Symptoms of low iron levels include redness in the bottom eyelids, lips, and gums. You might also be short of breath, especially if you’re exercising or performing other strenuous activities. Heart disease is another common cause of low iron levels. Your heart is overworked and has trouble pumping blood. You may even notice enlarged or failing heart.
Hypothyroidism, or an underactive thyroid, can also cause low iron levels. Although most people don’t know it, symptoms of hypothyroidism can include low energy, weight gain, and low body temperature. Pregnancy can also deplete the body of iron. Many women lose significant amounts of blood during delivery, which lowers iron levels. Pregnant women often need to supplement their iron intake and boost their B12 levels, which are necessary for the formation of red blood cells.
When you have an iron deficiency, your body is unable to produce adequate amounts of hemoglobin. Hemoglobin is a protein in red blood cells that carries oxygen throughout the body. When your blood doesn’t have enough hemoglobin, you’re not getting enough oxygen, resulting in anemia. Anemia can be asymptomatic, or it can be a sign of a serious illness.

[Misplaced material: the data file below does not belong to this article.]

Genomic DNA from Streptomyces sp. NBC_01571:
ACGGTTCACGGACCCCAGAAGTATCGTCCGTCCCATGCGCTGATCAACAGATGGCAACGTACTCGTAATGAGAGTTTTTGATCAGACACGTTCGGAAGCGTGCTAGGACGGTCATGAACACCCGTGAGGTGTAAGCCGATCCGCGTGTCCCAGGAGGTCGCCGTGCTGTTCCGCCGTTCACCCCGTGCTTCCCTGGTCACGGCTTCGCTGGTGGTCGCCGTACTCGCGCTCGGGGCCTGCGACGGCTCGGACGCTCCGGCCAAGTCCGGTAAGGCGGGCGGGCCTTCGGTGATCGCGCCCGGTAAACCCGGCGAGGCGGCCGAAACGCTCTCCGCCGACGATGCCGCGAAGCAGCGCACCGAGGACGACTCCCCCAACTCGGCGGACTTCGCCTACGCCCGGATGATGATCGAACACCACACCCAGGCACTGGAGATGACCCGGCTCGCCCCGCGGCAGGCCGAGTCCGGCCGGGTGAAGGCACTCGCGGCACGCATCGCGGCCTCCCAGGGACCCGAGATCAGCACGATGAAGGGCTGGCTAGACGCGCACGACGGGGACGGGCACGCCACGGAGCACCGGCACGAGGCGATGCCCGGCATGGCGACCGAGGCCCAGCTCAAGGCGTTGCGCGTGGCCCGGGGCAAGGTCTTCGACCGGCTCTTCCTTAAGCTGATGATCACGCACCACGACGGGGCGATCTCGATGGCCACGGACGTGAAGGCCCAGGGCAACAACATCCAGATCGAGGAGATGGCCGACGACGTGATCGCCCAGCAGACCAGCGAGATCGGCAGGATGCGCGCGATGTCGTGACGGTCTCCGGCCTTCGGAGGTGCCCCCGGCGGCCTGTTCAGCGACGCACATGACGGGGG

If you suspect an iron deficiency, your GP can carry out a blood test to find out the exact level of iron in your body. A dietary change or a simple blood test may be recommended by your doctor. Although iron supplements may increase iron absorption, they will not correct the absorption of other minerals in your body. For more serious cases, your GP may prescribe a blood test or suggest an iron supplement.